by April K. Thiel, CPA, Gordon Advisors P.C., 248 952 0200
In recent tax news, the owner of the Boston Bruins petitioned the Court to dispute claims by the IRS relating to whether or not the team can deduct 50% or 100% of meals provided while on the road at away games. Typically a taxpayer is limited to deducting 50% of the total meal expense. The IRS is trying to limit the Bruin’s deduction for these away meals to 50% as well. The Bruins on the other hand, believe the meals qualify for 100% deduction. They will face off in Tax Court.
While this particular case relates to professional sports, this topic is not unusual amongst the majority of business owners. Many businesses provide meals occasionally to their employees. The ability to deduct these costs fully and also exclude from the employees’ wages, depends on the facts and circumstances of the scenario. They can be fully deducted and many times excluded from the employees’ wages if they are considered de minimus. While these exceptions to the 50% general rule are not all inclusive, they do represent the most common de minimus exceptions.
Meals on your business premises
For this exclusion, the employee’s place of work is the business premises. The Bruins are arguing that while they are on the road for away games, the hotels serve as their business premises.
Meals provided for the employer’s convenience
For this exclusion, the meals served at the employer’s premises must be for the employer’s convenience. Great examples include companies wanting their employees to stay and work overtime, wanting them to stay on the premises so they can work instead of incurring travel time to restaurants, etc. In the Bruin’s case, while not specifically stated, it is assumed that staying at the hotel for dinner was a way to keep the team together and focused as opposed to a night out on the town before games.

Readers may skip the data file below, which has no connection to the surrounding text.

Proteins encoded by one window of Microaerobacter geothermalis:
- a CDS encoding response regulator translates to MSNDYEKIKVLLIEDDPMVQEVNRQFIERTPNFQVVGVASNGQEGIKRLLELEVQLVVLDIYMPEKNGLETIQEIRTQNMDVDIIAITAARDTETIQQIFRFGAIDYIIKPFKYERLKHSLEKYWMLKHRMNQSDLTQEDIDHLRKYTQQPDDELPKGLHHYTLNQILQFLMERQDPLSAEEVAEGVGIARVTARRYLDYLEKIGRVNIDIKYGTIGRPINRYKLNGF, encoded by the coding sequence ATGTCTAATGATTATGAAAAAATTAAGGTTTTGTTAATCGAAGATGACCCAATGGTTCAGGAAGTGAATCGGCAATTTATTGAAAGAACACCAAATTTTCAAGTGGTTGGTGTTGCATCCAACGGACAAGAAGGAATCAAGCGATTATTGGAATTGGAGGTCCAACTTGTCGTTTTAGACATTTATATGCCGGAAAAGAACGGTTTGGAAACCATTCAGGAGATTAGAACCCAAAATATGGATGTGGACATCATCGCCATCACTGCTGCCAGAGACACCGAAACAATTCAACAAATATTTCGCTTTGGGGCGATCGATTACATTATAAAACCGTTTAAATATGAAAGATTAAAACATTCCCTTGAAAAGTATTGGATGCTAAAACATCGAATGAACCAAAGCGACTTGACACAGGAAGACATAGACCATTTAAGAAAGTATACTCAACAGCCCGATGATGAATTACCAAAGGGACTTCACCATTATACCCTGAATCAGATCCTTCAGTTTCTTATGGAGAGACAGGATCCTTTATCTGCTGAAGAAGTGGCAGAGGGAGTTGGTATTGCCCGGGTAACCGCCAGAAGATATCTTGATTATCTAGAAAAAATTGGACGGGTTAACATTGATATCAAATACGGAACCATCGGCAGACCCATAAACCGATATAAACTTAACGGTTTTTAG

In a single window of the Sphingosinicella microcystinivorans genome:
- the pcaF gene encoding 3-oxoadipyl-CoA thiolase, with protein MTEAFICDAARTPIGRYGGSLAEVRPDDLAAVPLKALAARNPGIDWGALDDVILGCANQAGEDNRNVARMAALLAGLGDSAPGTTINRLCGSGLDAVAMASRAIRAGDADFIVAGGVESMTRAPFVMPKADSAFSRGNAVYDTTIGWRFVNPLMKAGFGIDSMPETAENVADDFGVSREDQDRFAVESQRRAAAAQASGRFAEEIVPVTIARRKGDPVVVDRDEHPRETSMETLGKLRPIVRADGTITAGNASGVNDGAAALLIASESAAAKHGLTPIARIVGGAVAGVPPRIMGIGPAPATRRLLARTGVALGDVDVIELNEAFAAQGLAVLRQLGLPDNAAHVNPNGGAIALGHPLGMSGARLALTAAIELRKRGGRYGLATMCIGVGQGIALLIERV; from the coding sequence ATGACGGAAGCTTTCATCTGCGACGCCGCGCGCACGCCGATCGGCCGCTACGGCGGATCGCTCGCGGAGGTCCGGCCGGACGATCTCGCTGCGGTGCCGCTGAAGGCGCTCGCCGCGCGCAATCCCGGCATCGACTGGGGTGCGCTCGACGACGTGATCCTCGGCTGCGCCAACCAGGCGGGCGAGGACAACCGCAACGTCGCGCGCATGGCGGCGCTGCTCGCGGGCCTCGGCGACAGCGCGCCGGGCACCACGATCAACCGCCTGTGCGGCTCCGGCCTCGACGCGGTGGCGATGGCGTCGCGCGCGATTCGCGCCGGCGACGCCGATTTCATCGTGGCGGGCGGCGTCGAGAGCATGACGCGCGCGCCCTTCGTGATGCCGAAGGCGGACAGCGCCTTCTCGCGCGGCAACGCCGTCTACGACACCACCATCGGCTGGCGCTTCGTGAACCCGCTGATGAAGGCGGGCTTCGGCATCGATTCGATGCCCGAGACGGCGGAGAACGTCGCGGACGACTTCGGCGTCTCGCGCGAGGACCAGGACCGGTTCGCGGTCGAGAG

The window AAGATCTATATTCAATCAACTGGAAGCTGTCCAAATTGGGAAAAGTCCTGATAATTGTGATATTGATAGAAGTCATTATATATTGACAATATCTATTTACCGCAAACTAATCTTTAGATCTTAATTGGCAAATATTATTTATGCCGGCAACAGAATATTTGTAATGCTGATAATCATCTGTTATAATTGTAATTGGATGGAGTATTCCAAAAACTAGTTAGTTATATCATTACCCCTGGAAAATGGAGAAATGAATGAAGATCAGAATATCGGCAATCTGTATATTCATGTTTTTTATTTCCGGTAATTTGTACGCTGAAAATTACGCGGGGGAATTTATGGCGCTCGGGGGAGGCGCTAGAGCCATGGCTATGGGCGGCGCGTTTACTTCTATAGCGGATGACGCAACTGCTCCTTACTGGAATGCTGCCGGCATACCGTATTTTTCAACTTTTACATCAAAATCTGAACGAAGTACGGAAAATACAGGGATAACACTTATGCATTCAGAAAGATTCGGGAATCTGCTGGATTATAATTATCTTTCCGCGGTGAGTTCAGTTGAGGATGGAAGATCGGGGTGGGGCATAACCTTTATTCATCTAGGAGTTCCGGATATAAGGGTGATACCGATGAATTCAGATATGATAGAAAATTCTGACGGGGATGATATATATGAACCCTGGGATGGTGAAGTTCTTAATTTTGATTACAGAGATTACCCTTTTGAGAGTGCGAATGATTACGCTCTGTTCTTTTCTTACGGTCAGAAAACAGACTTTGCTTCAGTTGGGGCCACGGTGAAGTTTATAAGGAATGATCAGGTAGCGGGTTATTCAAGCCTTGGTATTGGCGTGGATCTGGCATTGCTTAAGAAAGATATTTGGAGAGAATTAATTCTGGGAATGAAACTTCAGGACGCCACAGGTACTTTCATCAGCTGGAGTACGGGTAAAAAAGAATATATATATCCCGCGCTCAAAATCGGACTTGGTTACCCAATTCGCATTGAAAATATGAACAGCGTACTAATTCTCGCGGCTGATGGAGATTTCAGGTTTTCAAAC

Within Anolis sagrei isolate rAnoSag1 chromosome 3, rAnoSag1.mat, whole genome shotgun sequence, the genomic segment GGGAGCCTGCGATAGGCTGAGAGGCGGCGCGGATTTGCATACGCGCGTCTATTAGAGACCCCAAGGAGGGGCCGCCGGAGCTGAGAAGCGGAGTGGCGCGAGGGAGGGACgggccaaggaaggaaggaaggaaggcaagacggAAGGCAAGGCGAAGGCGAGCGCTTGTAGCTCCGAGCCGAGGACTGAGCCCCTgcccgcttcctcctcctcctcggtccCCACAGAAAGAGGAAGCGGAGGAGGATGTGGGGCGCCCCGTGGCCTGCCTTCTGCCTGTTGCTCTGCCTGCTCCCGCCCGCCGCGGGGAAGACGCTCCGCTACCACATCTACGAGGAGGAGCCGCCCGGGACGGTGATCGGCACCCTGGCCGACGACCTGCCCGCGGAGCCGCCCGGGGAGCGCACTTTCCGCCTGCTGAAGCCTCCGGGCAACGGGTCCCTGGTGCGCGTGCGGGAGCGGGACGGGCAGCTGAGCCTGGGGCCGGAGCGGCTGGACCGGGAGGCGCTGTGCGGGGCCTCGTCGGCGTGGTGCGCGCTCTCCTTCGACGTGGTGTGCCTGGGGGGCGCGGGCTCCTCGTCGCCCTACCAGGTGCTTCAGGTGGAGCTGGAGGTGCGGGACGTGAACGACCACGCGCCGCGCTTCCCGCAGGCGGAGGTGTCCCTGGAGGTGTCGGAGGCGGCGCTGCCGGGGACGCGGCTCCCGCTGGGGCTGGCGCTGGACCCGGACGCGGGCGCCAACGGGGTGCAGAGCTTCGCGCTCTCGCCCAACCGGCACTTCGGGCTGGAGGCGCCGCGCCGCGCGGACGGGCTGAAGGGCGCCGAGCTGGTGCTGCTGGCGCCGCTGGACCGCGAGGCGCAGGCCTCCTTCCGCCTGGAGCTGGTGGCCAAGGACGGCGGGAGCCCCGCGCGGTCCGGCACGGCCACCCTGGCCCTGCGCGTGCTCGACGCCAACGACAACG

Meals Excluded for all employees if excluded for more than half
If more than half of your employees who are furnished meals on your business premises are furnished the meals for your convenience, you can treat all meals you furnish to employees on your business premises as furnished for your convenience.
Even if the outcome shows that the Tax Court sides with the Bruins, just like any other business, substantiation is still required. The argument the Bruins are using is somewhat considered atypical. We will have to wait and see which side comes out victorious. This area of tax is not always black and white, if you have questions, consult with your tax advisor.